(On a side note, this is why I typically do all of my shopping at Target and/or Kohl’s—the close proximity of bathroom facilities wherever you happen to be in the store. When you are forty years old, these are the kinds of things one must consider.)
We hurried out of Carter’s and I hopped (or rather, slid like a palsied Mermaid with my legs tightly pressed together) into the car. I should have stopped at the McDonalds that was right there. But that particular McDonalds is kind of, sort of difficult to get in and out of since it sits in the middle of a shopping center parking lot. So I decided to get out the rather congested Penn Avenue area and stop at a nearby restaurant with a restroom. Arby’s…Wendy’s…I wasn’t picky.
As soon as we pulled out of the parking lot, I realized that I was in trouble. The onramp to Highway 494 was closed. As were all the onramps to 494 in the Bloomington corridor. I tried to take a different route, but apparently every single driver in Bloomington that day had the exact same plan. I ended up on a frontage road with about one hundred other cars.
Not moving at all.
The cramps intensified. I broke out in goosebumps all over my entire body. I prayed the Our Father. I prayed the Glory Be. I tried to remember the words to the Act of Contrition, but eventually said screw it. I even threw in a few Hail Marys for good measure. Mary was a forty year old woman once—she had to understand.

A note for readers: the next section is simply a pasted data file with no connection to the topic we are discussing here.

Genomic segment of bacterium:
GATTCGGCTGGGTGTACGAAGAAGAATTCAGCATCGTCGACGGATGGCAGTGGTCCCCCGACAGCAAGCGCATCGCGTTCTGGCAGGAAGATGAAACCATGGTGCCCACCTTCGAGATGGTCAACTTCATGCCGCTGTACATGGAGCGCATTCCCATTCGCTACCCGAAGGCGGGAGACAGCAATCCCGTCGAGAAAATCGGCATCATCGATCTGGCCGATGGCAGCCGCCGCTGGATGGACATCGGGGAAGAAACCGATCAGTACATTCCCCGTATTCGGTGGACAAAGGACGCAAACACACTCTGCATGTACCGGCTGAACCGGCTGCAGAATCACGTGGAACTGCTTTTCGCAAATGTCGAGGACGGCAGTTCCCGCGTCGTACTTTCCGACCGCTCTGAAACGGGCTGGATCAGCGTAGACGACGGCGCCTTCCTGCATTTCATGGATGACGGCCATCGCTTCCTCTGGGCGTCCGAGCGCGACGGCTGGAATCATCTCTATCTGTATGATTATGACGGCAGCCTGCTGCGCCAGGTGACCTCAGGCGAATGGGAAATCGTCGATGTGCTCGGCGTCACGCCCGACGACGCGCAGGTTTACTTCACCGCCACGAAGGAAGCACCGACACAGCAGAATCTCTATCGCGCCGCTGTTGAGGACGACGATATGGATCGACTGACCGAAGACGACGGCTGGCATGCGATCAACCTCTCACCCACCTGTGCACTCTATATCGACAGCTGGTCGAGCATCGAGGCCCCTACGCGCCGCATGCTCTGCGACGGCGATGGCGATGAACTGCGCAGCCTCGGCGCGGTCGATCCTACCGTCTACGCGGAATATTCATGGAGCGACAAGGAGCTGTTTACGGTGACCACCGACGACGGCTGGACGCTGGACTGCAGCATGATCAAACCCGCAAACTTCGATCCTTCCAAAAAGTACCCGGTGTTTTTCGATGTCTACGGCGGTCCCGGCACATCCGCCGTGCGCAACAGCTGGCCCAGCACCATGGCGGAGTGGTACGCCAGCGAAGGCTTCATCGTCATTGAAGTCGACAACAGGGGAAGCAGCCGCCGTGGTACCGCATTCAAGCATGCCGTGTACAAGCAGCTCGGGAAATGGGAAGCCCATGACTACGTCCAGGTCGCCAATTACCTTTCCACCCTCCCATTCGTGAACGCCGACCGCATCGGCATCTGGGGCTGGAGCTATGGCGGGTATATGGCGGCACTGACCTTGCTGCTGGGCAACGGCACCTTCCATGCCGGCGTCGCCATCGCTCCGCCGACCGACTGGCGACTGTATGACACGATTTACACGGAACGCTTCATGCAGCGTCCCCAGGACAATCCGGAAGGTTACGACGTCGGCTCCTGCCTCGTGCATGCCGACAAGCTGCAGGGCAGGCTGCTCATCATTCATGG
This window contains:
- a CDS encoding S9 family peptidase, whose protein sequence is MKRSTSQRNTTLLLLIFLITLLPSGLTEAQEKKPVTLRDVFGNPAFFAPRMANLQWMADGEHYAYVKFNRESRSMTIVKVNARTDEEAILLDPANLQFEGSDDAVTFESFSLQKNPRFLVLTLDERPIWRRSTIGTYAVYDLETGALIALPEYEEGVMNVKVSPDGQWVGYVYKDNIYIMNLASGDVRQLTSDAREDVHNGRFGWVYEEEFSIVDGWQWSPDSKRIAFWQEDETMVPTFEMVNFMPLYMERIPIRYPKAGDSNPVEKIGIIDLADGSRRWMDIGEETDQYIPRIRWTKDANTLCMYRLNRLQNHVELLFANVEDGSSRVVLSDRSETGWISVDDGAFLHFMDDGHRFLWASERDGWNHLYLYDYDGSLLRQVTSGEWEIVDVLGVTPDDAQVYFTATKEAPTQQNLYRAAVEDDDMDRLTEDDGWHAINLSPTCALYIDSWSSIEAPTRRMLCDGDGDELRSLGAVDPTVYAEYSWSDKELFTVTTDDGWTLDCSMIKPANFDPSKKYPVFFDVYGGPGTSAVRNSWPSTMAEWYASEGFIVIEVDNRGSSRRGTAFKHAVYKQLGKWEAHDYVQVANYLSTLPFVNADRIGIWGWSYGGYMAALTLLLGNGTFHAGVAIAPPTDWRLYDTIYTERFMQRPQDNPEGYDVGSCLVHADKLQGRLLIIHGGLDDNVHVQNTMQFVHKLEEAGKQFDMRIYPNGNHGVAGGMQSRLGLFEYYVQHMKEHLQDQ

I repeatedly told Sophie, “Mommy’s got to go to the bathroom.” “Mommy’s going to die.” “Oh God…mommy’s in trouble.”
Sophie was—and this is why I love that little girl with every fiber of my being—entirely supportive. “You can do it mommy.” “It’ll be okay, mommy.” “We’re almost there, mommy.”
Then it happened. Just a little bit, but entirely enough.
I couldn’t help it. I couldn’t stop it. I was ill.
Sophie responded with a simple “Gross.”
I eventually made it home, cleaned myself, finished my business, changed my clothes and made it to pick up Lucas from his choir rehearsal with three minutes to spare. My stomach was a mess the rest of the day, though I never figured out why.
To say that it was a disturbing turn of events would be a gross understatement. It is, however, not entirely shocking. It is endemic of a problem with which I am having difficulty coming to terms.
I am getting old.
Not granny old. Not rocking chair old. Not afghan and fuzzy socks old (though I am a big fan of both). But I am aging.